RISMEDIA, March 31, 2010—(MCT)—Sitting at the computer to pay your bills, go shopping or do your banking is common. It’s quick, convenient and oh-so-green. But it’s not without risks. And while most transactions go through seamlessly, you can unwittingly fall victim to full-blown identity theft, or just a subtle trickle of money from an account.
For Marika Rose, a Sacramento communications consultant, it happened so stealthily that it took years before she noticed. In January, she spotted a couple of puzzling charges on her debit card statement. The amounts were small—$24.95—and she’d seen them before, but always assumed they were for purchases she or her husband had made. Curious, she started looking back through old statements and found dozens of similar charges. When she called the company listed on the statement, Rose was told the monthly charges—which had been quietly increasing since 2007—were for a “shopping membership” that she unknowingly signed up for while making an online purchase.
Digging deeper, she discovered her “membership” had sucked more than $1,100 out of her account in the past three years. “I was shocked that in little increments, a company could siphon off so much from my checking account,” Rose said. She assumes the membership fee got started from a pop-up window that she didn’t opt out of.
Ultimately, the company reversed all the charges and she canceled her debit card. She also filed a dispute report with her financial institution.
Technically, Rose’s experience isn’t identity theft, which is the illegal use of personal financial information to commit fraud. In 2009, identity theft jumped 12%, hitting 11.1 million U.S. consumers, according to an annual survey released last month by Javelin Strategy & Research. “It doesn’t seem to be going away and it’s getting more sophisticated and more organized by criminal rings,” said Joanne McNabb, chief of California’s Office of Privacy Protection.
On the heels of the Javelin findings, the Federal Deposit Insurance Corp. recently reminded consumers to take precautions. It even posted its own YouTube video, “Don’t Be an Online Victim.”
“Online fraud is an ongoing game of cat and mouse,” fraud specialist David Nelson said in the FDIC’s warning. “Crooks continuously hunt for security holes, banks and merchants plug those holes, and then the criminals find new ones to slink through.”
Consumers can keep the bad guys at bay, he says, by taking precautions and remaining vigilant. Among the FDIC’s tips:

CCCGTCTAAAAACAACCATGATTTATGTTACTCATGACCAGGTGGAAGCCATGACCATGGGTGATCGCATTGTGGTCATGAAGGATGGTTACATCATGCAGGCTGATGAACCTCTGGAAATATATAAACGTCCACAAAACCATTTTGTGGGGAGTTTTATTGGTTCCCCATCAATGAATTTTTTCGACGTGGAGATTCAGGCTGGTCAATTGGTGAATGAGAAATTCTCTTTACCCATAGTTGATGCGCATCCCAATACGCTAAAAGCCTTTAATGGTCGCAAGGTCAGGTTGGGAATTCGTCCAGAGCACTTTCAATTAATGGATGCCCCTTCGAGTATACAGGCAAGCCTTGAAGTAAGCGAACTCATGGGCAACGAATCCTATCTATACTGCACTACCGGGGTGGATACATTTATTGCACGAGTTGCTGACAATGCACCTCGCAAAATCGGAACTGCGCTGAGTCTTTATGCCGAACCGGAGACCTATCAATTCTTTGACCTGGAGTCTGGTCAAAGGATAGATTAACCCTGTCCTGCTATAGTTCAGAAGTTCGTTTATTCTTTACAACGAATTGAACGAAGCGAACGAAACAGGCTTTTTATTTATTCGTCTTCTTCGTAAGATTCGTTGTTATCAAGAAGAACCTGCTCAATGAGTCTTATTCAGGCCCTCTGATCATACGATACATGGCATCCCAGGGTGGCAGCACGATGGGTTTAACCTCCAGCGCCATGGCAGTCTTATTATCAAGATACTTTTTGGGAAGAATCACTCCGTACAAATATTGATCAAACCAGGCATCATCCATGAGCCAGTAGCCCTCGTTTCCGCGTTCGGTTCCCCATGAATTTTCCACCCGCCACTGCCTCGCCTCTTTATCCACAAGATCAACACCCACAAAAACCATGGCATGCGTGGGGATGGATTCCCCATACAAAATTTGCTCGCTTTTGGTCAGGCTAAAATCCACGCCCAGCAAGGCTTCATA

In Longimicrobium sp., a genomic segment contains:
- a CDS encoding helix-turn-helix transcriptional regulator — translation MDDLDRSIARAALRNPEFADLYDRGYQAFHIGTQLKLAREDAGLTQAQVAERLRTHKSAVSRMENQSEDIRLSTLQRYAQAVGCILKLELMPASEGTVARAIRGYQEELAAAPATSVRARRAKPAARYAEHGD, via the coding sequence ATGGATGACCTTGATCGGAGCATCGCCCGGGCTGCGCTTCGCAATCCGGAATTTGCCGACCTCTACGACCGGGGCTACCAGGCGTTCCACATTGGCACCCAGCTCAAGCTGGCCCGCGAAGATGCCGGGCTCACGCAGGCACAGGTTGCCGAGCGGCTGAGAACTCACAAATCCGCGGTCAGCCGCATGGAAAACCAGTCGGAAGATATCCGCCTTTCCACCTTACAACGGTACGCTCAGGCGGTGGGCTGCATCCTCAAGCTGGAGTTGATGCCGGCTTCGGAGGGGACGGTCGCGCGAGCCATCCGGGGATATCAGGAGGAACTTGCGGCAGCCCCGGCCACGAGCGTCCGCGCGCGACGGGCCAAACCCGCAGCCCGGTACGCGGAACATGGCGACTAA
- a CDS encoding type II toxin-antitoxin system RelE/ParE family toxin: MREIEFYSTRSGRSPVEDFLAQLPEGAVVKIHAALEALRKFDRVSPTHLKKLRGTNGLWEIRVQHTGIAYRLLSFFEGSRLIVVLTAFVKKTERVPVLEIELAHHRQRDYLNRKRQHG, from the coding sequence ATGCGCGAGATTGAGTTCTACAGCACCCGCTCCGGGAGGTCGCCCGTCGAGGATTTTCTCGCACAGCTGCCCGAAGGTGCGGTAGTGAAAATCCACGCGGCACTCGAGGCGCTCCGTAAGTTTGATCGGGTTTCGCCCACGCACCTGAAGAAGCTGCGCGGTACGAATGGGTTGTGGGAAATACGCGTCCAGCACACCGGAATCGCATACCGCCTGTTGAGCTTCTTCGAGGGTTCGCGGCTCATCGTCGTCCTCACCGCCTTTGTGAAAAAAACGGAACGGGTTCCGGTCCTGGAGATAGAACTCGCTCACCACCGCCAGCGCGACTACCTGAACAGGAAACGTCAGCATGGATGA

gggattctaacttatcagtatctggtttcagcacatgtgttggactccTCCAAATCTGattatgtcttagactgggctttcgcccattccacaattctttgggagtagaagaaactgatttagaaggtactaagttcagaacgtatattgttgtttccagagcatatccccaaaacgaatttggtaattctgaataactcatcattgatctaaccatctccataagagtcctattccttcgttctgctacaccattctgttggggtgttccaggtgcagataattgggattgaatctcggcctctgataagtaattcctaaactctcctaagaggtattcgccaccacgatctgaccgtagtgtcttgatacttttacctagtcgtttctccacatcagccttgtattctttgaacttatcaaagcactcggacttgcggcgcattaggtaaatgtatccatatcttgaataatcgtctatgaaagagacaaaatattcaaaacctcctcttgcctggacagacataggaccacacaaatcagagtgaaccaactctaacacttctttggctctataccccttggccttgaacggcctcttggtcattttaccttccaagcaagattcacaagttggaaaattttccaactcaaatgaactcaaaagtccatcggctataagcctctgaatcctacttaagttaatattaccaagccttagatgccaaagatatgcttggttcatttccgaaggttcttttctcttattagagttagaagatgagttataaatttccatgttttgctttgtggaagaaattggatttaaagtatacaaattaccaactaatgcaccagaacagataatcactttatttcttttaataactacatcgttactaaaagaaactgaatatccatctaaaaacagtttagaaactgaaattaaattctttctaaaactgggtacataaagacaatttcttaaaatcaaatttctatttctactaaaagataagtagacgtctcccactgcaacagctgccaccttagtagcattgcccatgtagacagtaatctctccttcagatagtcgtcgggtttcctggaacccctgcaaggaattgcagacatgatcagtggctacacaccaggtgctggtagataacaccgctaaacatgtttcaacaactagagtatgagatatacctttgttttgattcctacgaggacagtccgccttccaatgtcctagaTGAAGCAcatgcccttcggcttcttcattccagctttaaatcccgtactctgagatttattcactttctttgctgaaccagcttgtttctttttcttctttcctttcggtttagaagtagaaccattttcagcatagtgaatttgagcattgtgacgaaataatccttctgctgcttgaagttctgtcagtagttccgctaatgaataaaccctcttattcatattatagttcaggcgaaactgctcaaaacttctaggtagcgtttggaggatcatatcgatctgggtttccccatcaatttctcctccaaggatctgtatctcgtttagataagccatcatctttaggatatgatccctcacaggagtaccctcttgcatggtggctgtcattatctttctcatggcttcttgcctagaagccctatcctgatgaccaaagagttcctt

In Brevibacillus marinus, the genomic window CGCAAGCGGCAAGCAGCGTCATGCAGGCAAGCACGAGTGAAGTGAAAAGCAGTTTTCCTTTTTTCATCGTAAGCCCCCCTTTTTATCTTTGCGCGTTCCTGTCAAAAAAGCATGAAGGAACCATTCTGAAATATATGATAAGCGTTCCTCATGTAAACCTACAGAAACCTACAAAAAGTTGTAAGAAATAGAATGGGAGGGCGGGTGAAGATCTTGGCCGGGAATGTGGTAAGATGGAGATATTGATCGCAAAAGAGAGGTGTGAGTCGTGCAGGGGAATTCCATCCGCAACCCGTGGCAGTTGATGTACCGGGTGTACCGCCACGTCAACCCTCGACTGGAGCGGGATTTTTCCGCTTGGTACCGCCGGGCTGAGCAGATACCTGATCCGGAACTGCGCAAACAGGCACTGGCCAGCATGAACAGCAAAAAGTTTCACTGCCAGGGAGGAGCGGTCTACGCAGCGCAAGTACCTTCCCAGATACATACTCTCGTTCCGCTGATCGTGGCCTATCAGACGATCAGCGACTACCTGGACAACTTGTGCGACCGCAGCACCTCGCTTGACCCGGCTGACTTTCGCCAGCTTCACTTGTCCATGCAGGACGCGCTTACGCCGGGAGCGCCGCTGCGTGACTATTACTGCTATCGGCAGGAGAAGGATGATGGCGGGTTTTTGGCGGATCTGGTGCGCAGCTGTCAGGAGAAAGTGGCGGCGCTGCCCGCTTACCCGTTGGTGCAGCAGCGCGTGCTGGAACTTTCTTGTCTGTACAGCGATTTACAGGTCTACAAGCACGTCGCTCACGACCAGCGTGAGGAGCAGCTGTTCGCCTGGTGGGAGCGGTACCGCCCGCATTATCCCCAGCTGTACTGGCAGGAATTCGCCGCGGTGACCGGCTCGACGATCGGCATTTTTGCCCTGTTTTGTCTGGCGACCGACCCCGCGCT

-If you bank online, frequently check your accounts to spot errors or fraudulent transactions. The sooner you detect a problem, the easier it can be to fix.
-Don’t respond to “urgent” requests. Never give out your Social Security, credit or debit card numbers or pin in response to an unsolicited e-mail, text message or phone call. That “urgent” message purportedly from a bank, merchant or government agency (such as the IRS) could be a scam attempting to trick you into divulging personal and account information.
-Watch out for bogus text messages. Cell phone texts claiming that your bank account has been “blocked” and that you must call to fix the problem can be a scam. If you make the call, you’ll likely be asked for your account and pin, which can be used to create counterfeit debit cards.
-Don’t open attachments or click on links in unsolicited e-mails. Your computer could become infected with “spyware” that changes your security settings and records your keystrokes. It lets online thieves silently steal your passwords, bank or credit card numbers and obtain answers to security questions, like your mother’s maiden name.
In one recent example, the FDIC said, criminals sent out fake IRS e-mails warning recipients they were being investigated for unreported income and advising them to click on an attachment for more information. Doing so launched a program that allowed hackers to install spyware on personal computers, in order to access bank accounts.
McNabb said a lot of identity theft is “beyond the control of consumers to prevent,” things like data theft from businesses or hospitals. But in general, she said, consumers should keep their computer well protected with security software and avoid responding to any online “phishing” for personal financial information.
(c) 2010, The Sacramento Bee (Sacramento, Calif.).
Distributed by McClatchy-Tribune Information Services.